KIND OF BLUE: House of Jazz, the London-based fashion label known for its signature bold prints and celebrity clients including Claudia Schiffer, Kate Moss and Drew Barrymore, is closing its doors.
The four-year-old company’s founders, designers Hazel Robinson and Pablo Flack, said in a statement Wednesday they would not show at London Fashion Week in September. Their last ready-to-wear collection, for this fall, will sell at Selfridges, Browns and Matches in London.
“It’s the right time for us to do new things, and I think it’s best to finish something when it’s doing well,” Flack said in a telephone interview. “It definitely feels like it’s time to put the House of Jazz project in a box on top of the wardrobe and to think back on what a fantastic time we’ve had.”
Flack already is working on a new venture — a restaurant and bar called Bistrotheque, in east London. Before founding House of Jazz, he founded London’s 333 nightclub. Flack and Robinson met at another bar he was managing in 1995. Robinson will remain focused on fashion. “Pablo and I have worked on this brand intensively for the last four years, and both feel the need for a change,” she said in the statement. “I have enjoyed the fashion roller coaster immensely, and will still pursue my career in this arena.”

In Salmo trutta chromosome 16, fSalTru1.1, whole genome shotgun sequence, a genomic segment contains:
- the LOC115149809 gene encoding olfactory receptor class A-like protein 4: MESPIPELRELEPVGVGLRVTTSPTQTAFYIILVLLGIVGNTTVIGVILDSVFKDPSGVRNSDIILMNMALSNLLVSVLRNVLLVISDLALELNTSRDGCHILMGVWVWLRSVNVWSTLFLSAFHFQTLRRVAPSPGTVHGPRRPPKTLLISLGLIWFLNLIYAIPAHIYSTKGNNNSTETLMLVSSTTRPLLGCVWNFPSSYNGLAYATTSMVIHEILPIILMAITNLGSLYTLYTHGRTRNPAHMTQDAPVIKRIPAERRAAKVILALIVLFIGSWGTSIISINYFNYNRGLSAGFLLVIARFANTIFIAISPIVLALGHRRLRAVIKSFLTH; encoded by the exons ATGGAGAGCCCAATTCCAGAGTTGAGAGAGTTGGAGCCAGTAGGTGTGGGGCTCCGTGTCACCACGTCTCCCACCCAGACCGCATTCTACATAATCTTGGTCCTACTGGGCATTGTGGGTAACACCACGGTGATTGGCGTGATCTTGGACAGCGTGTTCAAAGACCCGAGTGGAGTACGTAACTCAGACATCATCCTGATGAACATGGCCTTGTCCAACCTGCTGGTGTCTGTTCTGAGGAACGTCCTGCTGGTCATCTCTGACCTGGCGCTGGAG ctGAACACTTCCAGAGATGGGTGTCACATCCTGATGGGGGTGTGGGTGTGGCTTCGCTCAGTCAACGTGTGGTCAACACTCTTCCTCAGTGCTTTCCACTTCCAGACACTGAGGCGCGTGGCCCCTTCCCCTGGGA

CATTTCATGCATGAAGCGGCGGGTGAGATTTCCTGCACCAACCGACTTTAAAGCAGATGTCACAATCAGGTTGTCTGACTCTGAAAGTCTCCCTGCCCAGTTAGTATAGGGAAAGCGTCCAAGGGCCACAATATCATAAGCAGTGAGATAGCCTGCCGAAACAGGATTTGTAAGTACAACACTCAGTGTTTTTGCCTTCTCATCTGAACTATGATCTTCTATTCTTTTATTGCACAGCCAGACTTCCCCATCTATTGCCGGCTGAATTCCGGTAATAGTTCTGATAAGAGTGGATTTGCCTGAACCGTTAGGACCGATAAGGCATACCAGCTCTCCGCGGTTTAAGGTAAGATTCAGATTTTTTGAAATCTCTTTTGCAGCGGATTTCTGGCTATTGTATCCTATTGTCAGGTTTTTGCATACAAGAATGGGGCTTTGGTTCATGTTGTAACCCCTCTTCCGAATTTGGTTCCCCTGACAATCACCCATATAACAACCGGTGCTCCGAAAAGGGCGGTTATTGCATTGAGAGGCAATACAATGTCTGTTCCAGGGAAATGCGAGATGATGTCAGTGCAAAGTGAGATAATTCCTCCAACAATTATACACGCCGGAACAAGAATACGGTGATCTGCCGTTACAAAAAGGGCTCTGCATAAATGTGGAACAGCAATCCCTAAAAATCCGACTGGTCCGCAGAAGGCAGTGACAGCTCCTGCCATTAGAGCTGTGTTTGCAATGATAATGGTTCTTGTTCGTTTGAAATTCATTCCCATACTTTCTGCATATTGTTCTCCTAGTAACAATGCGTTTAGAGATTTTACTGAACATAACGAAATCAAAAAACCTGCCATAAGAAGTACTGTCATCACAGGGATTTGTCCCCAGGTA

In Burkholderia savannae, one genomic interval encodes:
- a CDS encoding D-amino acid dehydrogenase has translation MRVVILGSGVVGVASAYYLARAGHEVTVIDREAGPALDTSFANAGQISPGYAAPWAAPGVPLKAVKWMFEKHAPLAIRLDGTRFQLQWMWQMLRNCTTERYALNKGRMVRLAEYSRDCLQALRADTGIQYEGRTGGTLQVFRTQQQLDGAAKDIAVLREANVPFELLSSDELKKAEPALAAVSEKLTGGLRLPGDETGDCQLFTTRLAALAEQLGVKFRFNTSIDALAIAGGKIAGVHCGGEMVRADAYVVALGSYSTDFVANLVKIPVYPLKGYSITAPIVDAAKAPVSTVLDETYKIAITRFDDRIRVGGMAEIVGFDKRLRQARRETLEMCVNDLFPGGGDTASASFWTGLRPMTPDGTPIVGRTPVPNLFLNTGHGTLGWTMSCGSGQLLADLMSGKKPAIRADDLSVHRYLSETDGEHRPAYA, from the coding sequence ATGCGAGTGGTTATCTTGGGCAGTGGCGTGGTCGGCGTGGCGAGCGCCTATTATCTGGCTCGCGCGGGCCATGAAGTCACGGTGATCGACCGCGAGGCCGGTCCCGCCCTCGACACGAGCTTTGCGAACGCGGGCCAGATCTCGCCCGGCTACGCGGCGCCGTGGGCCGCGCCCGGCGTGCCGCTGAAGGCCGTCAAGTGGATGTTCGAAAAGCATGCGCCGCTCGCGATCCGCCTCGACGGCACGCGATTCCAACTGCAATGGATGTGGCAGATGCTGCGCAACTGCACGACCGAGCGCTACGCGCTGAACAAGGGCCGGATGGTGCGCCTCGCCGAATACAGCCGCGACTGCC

Flack said the label was not having financial difficulties. “British fashion is never going to be a huge money-earner, but I think we were actually one of the few independent British labels to post a profit last year.”
He would not give sales or profit figures.
House of Jazz first showed off-schedule during London Fashion Week in February 2001, and since then has been one of the highlights of this city’s fashion season.
“I think it’s a great shame that such a vibrant label will be missing from the London schedule this season,” said Katie Grand, editor in chief of Pop magazine, who worked as a stylist with House of Jazz when it began.
Since 2001, the House of Jazz shows have been funded by sponsors including Fashion East — a showcase for young designers — Topshop and Eye2Eye. The duo currently designs a signature range for Topshop. — Ellen Burney
A Stella McCartney sketch of a custom dress made from protein-based silk in partnership with biotech lab Bolt Threads. The dress will be displayed at The Museum of Modern Art's upcoming design exhibition, "Items: Is Fashion Modern?"